So, clearly, that actually made a difference with people. Especially people who watched the debate performance really thought that she was really strong. And so, with that, I should point out that among people who think that they want a candidate to actually beat Trump, the issue of race is not separate from that, because we have to remember number that Donald Trump's candidacy and his presidency has been all about divisive rhetoric around race, certainly class and gender.
And so to the point that you have a female candidate, potentially, who could actually bring it to Donald Trump on the very issues that are dividing the nation, I think that we have the potential for an increase among -- growing strength among the women.
TAPPER: And 43 percent say Biden has the best chance; 43 percent still say, but Biden has the best chance, even if Kamala Harris, Elizabeth Warren impressed them.
AMANDA CARPENTER, CNN POLITICAL COMMENTATOR: Yes, that's the good news for Biden in this polling, but what makes this race exciting is that that support is really soft.
In that 43 percent number, only 23 percent of those are committed to Biden, 18 percent are to Harris, 18 percent are to Warren. So what that tells me is that people are willing to look at those two female candidates if they think they can beat Trump.
And that's why Kamala is going up, because she stood on that stage and show that she would go after a front-runner. And, more than anything, someone has to be able to perform well on TV in a way that can take it to Trump. And so Joe Biden may -- voters may believe he is most equipped to take on Trump, but that is a very soft hold he has on them.
TAPPER: Now let's look at the racial breakdown, if we can just, push a second. I think it's question number five.
Black voters, 36 percent with Joe Biden, Kamala Harris 24 percent, Liz Warren 12, Sanders 9, Buttigieg zero percent with black voters. And then you look at white voters, Biden 20, Harris 17, Warren 16, Sanders 15, Buttigieg 6. It's very clear that black voters are Joe Biden's -- the pillar of Joe Biden support right now. He does much better with them than he does with the Democratic electorate as a whole, as does Kamala Harris, I should point out, with 24 percent, higher than her normal 17 percent, regular -- overall 17 percent.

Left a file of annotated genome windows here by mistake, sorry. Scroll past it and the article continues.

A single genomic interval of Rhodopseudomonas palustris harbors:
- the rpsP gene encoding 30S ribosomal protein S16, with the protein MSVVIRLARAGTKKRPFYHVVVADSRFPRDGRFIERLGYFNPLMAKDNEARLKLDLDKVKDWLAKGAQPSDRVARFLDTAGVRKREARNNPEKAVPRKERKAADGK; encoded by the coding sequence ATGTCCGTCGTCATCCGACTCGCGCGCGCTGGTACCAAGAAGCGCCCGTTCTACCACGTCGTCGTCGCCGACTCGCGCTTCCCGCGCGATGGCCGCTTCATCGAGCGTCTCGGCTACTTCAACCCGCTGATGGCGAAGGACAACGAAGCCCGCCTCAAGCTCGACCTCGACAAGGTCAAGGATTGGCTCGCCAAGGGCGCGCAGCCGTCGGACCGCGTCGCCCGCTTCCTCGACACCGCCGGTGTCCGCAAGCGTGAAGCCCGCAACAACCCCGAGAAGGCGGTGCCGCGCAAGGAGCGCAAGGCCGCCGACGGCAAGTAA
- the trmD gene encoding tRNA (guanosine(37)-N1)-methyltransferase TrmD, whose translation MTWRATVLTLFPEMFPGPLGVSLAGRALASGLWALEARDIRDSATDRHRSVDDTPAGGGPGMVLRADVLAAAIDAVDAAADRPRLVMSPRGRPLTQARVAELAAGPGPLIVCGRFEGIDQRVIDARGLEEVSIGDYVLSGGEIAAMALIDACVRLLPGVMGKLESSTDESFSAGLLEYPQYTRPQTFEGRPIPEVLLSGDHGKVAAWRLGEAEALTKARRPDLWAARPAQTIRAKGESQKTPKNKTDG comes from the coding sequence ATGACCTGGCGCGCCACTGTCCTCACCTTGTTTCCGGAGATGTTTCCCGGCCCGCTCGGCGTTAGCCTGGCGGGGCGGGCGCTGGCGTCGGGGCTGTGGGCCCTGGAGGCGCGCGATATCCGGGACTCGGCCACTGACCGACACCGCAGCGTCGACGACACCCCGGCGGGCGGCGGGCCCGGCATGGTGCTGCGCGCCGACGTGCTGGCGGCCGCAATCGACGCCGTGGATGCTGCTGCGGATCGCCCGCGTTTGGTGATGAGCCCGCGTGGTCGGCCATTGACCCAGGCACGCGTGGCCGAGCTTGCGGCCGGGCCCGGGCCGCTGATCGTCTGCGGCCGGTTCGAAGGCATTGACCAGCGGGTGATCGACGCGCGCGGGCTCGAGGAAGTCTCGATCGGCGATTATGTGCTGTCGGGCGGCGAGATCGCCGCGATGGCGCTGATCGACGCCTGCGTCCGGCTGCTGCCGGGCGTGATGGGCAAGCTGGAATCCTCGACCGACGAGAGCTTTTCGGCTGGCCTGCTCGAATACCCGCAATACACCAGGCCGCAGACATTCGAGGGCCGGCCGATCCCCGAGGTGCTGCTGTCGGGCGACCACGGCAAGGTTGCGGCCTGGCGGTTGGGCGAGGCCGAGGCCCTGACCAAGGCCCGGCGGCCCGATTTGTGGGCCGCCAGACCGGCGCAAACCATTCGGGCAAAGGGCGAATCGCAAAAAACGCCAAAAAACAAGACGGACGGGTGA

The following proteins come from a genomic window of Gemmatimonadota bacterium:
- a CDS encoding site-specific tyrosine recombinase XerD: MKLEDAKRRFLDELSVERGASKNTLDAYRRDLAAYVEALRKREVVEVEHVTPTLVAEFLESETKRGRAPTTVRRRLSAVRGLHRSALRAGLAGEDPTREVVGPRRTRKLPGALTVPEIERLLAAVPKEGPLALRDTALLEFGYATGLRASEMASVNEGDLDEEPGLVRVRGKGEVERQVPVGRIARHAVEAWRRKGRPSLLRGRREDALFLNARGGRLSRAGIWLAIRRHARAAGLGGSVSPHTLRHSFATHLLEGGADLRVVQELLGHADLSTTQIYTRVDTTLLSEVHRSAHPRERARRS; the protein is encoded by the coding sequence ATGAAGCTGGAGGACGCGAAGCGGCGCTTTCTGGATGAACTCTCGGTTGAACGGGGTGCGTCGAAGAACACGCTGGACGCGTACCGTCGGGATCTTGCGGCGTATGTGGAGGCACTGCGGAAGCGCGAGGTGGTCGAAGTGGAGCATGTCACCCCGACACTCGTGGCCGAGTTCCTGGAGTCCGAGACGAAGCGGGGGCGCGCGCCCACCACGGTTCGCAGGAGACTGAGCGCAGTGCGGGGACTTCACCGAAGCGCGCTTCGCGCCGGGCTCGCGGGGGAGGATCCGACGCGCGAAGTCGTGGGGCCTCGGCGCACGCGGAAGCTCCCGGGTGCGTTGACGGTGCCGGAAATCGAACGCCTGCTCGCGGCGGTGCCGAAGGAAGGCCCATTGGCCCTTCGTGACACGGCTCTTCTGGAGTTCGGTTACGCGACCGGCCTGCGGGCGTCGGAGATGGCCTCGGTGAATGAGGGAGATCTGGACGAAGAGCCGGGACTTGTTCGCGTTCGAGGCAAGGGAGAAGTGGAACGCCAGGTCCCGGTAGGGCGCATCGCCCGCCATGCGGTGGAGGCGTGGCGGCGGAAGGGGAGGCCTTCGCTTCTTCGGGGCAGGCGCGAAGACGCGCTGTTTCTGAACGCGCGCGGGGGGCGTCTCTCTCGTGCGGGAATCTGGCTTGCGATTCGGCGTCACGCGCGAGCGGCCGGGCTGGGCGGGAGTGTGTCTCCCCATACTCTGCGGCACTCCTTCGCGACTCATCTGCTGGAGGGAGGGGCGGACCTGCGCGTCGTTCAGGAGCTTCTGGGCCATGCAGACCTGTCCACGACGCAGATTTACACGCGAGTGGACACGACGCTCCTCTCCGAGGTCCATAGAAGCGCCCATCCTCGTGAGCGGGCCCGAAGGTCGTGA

RASCOE: When you have Biden, who was the vice president of the first black president, this is where it does play to Biden's strength to kind of bear-hug Obama as tightly as he can.
TAPPER: Barack, he calls him, Barack.
RASCOE: His buddy, his friend Barack as tightly as possible, and to say, look, I stood with him, I stood behind him, and I helped get those goals accomplished, and I can do that again.
So that is a strength for him. But I think, as Kamala Harris gets to be no more, that's the question of whether she can win over those black voters. She's not going to have -- she's not known as well as Joe Biden, who -- near universal name recognition.
So is the question is, as people get to know her more, will they continue to flock to her?
TAPPER: Let me ask you a question, Amanda, because I heard from a lot of Republicans who are Trump critics, such as yourself, that the Democratic Party really scared them, that the party was so far to the left, everybody raising their hand in terms of free health insurance for undocumented immigrants.
Kamala Harris since the debates talked about how she supports busing now, she wants busing now, and other efforts, federal efforts, to promote integration.
CARPENTER: Oh, yes, I mean, I think the no limits on abortion, amnesty, the position where they're going with health care scares a lot of Republicans who can look at Trump and be like, we don't want that, but whoa.
Democrats should really think about where they're going on health care in particular, because there is a lot of overhang from Obamacare, where people's health care did get disrupted, and now they're saying, OK, we're just going to take away even private health care insurance.